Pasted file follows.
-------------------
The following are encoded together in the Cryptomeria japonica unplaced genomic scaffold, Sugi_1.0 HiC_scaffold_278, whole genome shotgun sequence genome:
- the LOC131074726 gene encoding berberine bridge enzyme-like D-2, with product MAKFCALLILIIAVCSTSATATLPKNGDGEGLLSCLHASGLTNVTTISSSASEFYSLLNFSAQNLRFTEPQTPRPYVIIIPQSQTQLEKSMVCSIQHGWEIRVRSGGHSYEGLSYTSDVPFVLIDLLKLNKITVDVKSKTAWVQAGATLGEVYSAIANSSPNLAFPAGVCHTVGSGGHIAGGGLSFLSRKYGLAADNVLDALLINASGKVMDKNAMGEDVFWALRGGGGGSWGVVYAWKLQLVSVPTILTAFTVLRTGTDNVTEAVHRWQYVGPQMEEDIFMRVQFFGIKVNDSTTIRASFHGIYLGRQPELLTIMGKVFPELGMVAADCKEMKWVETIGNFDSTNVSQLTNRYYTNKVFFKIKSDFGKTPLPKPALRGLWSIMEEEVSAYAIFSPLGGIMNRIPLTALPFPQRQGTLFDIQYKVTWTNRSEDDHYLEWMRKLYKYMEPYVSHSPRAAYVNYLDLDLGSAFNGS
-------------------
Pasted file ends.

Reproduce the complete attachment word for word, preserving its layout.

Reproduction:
The following are encoded together in the Cryptomeria japonica unplaced genomic scaffold, Sugi_1.0 HiC_scaffold_278, whole genome shotgun sequence genome:
- the LOC131074726 gene encoding berberine bridge enzyme-like D-2, with product MAKFCALLILIIAVCSTSATATLPKNGDGEGLLSCLHASGLTNVTTISSSASEFYSLLNFSAQNLRFTEPQTPRPYVIIIPQSQTQLEKSMVCSIQHGWEIRVRSGGHSYEGLSYTSDVPFVLIDLLKLNKITVDVKSKTAWVQAGATLGEVYSAIANSSPNLAFPAGVCHTVGSGGHIAGGGLSFLSRKYGLAADNVLDALLINASGKVMDKNAMGEDVFWALRGGGGGSWGVVYAWKLQLVSVPTILTAFTVLRTGTDNVTEAVHRWQYVGPQMEEDIFMRVQFFGIKVNDSTTIRASFHGIYLGRQPELLTIMGKVFPELGMVAADCKEMKWVETIGNFDSTNVSQLTNRYYTNKVFFKIKSDFGKTPLPKPALRGLWSIMEEEVSAYAIFSPLGGIMNRIPLTALPFPQRQGTLFDIQYKVTWTNRSEDDHYLEWMRKLYKYMEPYVSHSPRAAYVNYLDLDLGSAFNGS